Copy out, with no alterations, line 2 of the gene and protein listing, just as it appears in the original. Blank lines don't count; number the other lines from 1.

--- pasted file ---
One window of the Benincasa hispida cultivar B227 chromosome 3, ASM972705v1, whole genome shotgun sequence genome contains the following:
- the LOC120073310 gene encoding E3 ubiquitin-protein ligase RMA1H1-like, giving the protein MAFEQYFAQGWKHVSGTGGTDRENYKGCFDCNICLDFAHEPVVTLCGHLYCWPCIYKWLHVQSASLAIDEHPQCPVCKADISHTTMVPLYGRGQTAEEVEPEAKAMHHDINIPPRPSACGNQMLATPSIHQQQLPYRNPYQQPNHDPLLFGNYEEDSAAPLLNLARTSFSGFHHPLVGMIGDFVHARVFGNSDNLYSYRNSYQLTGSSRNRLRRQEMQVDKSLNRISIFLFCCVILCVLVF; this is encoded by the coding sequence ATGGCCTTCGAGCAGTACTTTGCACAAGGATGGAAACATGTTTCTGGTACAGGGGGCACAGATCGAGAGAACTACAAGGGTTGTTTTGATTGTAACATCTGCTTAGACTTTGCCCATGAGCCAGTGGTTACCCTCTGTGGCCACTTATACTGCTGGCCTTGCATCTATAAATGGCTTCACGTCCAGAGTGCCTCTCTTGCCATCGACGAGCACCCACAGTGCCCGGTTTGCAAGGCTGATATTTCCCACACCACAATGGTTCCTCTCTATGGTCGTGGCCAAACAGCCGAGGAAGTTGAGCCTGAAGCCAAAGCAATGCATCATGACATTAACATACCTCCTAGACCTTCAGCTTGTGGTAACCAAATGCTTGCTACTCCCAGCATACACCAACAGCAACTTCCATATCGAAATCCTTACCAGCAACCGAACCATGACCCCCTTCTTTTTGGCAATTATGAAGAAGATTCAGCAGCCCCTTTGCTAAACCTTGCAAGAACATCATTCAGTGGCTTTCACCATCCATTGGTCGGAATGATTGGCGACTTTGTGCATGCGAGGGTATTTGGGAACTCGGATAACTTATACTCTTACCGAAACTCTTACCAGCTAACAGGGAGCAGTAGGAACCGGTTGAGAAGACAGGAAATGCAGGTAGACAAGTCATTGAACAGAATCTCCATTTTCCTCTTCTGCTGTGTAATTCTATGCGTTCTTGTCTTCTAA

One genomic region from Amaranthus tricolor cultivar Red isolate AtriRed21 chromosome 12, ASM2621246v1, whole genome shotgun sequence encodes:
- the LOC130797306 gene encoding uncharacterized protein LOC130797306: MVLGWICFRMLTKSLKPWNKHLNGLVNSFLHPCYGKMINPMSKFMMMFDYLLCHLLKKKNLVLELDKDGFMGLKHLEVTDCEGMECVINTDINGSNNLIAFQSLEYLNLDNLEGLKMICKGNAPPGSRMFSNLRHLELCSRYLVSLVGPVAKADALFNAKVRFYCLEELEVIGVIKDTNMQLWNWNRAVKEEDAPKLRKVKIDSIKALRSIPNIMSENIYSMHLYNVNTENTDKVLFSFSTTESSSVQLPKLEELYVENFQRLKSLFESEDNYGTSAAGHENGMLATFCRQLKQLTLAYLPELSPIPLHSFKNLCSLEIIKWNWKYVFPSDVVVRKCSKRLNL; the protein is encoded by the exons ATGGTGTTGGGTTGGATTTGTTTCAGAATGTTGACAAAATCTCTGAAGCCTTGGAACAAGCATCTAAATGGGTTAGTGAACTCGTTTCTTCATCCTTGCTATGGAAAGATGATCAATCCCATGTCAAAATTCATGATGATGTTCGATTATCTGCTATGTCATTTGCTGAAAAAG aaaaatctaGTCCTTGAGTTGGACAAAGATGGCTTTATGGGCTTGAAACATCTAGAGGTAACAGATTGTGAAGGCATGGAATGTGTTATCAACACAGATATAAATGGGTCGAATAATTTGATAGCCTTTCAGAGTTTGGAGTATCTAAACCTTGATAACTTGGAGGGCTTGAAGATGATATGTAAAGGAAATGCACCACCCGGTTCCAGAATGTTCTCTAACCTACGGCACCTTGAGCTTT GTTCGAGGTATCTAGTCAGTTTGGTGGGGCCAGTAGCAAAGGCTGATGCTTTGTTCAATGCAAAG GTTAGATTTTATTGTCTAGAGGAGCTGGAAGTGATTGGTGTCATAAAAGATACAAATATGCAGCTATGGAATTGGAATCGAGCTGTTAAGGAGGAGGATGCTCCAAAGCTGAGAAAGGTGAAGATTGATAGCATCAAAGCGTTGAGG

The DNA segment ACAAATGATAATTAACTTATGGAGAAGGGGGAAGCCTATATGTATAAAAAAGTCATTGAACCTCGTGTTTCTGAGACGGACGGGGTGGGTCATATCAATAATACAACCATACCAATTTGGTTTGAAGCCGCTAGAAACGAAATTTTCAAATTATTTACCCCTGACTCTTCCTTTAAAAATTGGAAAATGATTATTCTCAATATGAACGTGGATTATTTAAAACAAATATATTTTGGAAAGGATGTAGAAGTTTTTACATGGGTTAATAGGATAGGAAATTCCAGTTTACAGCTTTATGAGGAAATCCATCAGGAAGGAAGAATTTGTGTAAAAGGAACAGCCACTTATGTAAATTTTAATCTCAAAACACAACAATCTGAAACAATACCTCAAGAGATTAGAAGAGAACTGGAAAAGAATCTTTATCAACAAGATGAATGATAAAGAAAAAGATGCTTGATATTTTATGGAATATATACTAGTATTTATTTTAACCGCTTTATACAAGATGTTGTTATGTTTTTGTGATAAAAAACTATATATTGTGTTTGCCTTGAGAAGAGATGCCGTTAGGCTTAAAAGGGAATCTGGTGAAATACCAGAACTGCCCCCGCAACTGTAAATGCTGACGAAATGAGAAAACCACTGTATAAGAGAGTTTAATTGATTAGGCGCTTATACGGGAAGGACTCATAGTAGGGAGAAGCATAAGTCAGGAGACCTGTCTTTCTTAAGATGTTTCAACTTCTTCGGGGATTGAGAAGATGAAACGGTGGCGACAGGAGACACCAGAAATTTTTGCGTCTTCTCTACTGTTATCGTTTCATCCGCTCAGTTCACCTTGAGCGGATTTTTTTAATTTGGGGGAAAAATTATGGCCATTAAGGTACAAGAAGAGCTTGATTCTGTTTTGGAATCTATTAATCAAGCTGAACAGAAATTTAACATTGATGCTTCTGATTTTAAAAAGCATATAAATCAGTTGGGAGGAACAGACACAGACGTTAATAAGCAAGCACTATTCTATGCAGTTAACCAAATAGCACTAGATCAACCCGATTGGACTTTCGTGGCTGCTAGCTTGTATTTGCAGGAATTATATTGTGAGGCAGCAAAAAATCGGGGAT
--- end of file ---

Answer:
- the LOC120073310 gene encoding E3 ubiquitin-protein ligase RMA1H1-like, giving the protein MAFEQYFAQGWKHVSGTGGTDRENYKGCFDCNICLDFAHEPVVTLCGHLYCWPCIYKWLHVQSASLAIDEHPQCPVCKADISHTTMVPLYGRGQTAEEVEPEAKAMHHDINIPPRPSACGNQMLATPSIHQQQLPYRNPYQQPNHDPLLFGNYEEDSAAPLLNLARTSFSGFHHPLVGMIGDFVHARVFGNSDNLYSYRNSYQLTGSSRNRLRRQEMQVDKSLNRISIFLFCCVILCVLVF; this is encoded by the coding sequence ATGGCCTTCGAGCAGTACTTTGCACAAGGATGGAAACATGTTTCTGGTACAGGGGGCACAGATCGAGAGAACTACAAGGGTTGTTTTGATTGTAACATCTGCTTAGACTTTGCCCATGAGCCAGTGGTTACCCTCTGTGGCCACTTATACTGCTGGCCTTGCATCTATAAATGGCTTCACGTCCAGAGTGCCTCTCTTGCCATCGACGAGCACCCACAGTGCCCGGTTTGCAAGGCTGATATTTCCCACACCACAATGGTTCCTCTCTATGGTCGTGGCCAAACAGCCGAGGAAGTTGAGCCTGAAGCCAAAGCAATGCATCATGACATTAACATACCTCCTAGACCTTCAGCTTGTGGTAACCAAATGCTTGCTACTCCCAGCATACACCAACAGCAACTTCCATATCGAAATCCTTACCAGCAACCGAACCATGACCCCCTTCTTTTTGGCAATTATGAAGAAGATTCAGCAGCCCCTTTGCTAAACCTTGCAAGAACATCATTCAGTGGCTTTCACCATCCATTGGTCGGAATGATTGGCGACTTTGTGCATGCGAGGGTATTTGGGAACTCGGATAACTTATACTCTTACCGAAACTCTTACCAGCTAACAGGGAGCAGTAGGAACCGGTTGAGAAGACAGGAAATGCAGGTAGACAAGTCATTGAACAGAATCTCCATTTTCCTCTTCTGCTGTGTAATTCTATGCGTTCTTGTCTTCTAA